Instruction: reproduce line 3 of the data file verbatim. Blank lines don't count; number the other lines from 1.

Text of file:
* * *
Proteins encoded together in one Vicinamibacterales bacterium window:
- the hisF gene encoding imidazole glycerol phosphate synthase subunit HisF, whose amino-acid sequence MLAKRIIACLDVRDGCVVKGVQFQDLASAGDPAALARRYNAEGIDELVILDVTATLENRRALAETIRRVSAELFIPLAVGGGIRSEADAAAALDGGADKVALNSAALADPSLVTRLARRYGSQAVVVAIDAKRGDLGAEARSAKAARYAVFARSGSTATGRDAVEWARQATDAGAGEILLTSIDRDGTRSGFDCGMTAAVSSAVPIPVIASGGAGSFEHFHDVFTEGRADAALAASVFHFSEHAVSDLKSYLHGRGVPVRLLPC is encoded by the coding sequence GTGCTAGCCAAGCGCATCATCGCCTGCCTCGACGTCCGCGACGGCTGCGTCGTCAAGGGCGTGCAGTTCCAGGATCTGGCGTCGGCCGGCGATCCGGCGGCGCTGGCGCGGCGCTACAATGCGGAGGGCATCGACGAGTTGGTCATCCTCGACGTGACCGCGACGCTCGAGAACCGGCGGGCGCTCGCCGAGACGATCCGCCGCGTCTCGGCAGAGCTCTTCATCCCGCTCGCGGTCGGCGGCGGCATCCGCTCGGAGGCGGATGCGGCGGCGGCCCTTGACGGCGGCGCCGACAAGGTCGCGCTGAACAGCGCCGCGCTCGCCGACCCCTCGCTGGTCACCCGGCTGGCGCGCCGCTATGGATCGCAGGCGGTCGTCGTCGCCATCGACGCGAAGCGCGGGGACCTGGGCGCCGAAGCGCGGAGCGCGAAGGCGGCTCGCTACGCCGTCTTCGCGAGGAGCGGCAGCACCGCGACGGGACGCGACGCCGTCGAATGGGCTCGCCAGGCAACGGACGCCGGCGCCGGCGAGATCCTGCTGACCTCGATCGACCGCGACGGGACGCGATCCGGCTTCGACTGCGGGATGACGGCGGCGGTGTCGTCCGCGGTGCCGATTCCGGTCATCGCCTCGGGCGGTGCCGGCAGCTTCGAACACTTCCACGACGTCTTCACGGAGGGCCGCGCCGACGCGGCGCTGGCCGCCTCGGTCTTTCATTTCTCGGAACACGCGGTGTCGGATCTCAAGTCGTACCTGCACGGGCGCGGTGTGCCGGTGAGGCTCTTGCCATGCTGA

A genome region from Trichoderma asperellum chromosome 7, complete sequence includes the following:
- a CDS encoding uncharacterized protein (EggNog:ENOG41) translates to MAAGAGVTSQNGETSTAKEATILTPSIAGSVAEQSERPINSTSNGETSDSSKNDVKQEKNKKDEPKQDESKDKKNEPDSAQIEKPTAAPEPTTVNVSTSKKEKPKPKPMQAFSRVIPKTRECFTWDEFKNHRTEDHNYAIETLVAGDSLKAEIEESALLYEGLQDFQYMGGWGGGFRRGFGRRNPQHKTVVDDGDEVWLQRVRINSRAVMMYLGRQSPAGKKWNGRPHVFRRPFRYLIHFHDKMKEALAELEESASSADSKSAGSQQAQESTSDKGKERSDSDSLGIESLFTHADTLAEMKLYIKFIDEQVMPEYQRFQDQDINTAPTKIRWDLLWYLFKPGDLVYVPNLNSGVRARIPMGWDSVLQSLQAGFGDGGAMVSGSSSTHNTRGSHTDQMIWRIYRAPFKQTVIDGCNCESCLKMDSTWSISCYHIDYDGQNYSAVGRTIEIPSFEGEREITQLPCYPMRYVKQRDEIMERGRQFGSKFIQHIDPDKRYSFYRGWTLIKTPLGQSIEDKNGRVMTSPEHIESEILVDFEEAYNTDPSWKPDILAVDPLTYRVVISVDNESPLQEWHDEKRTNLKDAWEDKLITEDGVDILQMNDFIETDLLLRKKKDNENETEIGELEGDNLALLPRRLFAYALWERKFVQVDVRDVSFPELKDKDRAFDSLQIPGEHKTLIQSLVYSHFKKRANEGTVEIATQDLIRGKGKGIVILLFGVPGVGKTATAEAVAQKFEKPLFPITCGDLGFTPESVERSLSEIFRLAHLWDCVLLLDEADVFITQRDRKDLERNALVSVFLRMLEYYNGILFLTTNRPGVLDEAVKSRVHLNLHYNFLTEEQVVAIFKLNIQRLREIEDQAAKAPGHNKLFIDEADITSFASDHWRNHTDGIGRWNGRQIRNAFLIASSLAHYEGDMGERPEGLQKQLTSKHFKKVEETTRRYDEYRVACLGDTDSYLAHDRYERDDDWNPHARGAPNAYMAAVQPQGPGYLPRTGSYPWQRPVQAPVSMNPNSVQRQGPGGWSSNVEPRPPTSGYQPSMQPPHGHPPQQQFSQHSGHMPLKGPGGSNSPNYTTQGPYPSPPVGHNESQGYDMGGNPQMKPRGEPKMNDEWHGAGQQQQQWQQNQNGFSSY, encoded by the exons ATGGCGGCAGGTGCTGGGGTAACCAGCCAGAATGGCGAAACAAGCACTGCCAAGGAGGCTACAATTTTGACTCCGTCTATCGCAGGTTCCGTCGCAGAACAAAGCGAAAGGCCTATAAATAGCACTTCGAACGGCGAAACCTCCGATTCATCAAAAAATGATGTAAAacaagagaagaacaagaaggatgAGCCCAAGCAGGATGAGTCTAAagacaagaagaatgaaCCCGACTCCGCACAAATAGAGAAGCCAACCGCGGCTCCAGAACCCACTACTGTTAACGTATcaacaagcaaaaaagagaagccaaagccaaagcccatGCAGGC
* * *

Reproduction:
A genome region from Trichoderma asperellum chromosome 7, complete sequence includes the following: